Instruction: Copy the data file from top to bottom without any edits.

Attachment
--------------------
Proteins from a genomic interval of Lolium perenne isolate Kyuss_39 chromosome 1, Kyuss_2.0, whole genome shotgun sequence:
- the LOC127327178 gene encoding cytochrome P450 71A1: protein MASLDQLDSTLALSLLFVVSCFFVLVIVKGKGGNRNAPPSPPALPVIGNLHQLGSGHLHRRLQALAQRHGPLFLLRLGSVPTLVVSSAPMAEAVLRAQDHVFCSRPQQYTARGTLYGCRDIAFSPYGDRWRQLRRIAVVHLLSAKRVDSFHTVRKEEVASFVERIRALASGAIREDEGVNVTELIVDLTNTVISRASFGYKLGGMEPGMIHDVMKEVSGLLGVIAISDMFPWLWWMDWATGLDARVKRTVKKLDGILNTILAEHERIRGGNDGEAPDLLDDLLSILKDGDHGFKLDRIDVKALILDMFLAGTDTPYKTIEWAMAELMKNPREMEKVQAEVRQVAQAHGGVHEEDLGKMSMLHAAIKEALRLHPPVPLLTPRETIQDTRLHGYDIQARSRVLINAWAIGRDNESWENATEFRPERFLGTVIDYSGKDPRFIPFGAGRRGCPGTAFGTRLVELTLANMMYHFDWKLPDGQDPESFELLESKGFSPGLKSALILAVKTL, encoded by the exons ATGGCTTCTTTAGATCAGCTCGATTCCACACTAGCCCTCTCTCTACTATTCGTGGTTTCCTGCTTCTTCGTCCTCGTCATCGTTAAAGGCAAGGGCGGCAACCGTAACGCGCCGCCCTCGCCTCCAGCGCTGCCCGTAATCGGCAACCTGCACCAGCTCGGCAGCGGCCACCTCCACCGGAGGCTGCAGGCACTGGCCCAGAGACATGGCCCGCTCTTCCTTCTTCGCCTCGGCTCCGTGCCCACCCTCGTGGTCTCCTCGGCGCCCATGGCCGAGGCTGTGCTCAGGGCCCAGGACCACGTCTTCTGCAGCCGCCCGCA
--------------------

Proteins from a genomic interval of Lolium perenne isolate Kyuss_39 chromosome 1, Kyuss_2.0, whole genome shotgun sequence:
- the LOC127327178 gene encoding cytochrome P450 71A1: protein MASLDQLDSTLALSLLFVVSCFFVLVIVKGKGGNRNAPPSPPALPVIGNLHQLGSGHLHRRLQALAQRHGPLFLLRLGSVPTLVVSSAPMAEAVLRAQDHVFCSRPQQYTARGTLYGCRDIAFSPYGDRWRQLRRIAVVHLLSAKRVDSFHTVRKEEVASFVERIRALASGAIREDEGVNVTELIVDLTNTVISRASFGYKLGGMEPGMIHDVMKEVSGLLGVIAISDMFPWLWWMDWATGLDARVKRTVKKLDGILNTILAEHERIRGGNDGEAPDLLDDLLSILKDGDHGFKLDRIDVKALILDMFLAGTDTPYKTIEWAMAELMKNPREMEKVQAEVRQVAQAHGGVHEEDLGKMSMLHAAIKEALRLHPPVPLLTPRETIQDTRLHGYDIQARSRVLINAWAIGRDNESWENATEFRPERFLGTVIDYSGKDPRFIPFGAGRRGCPGTAFGTRLVELTLANMMYHFDWKLPDGQDPESFELLESKGFSPGLKSALILAVKTL, encoded by the exons ATGGCTTCTTTAGATCAGCTCGATTCCACACTAGCCCTCTCTCTACTATTCGTGGTTTCCTGCTTCTTCGTCCTCGTCATCGTTAAAGGCAAGGGCGGCAACCGTAACGCGCCGCCCTCGCCTCCAGCGCTGCCCGTAATCGGCAACCTGCACCAGCTCGGCAGCGGCCACCTCCACCGGAGGCTGCAGGCACTGGCCCAGAGACATGGCCCGCTCTTCCTTCTTCGCCTCGGCTCCGTGCCCACCCTCGTGGTCTCCTCGGCGCCCATGGCCGAGGCTGTGCTCAGGGCCCAGGACCACGTCTTCTGCAGCCGCCCGCA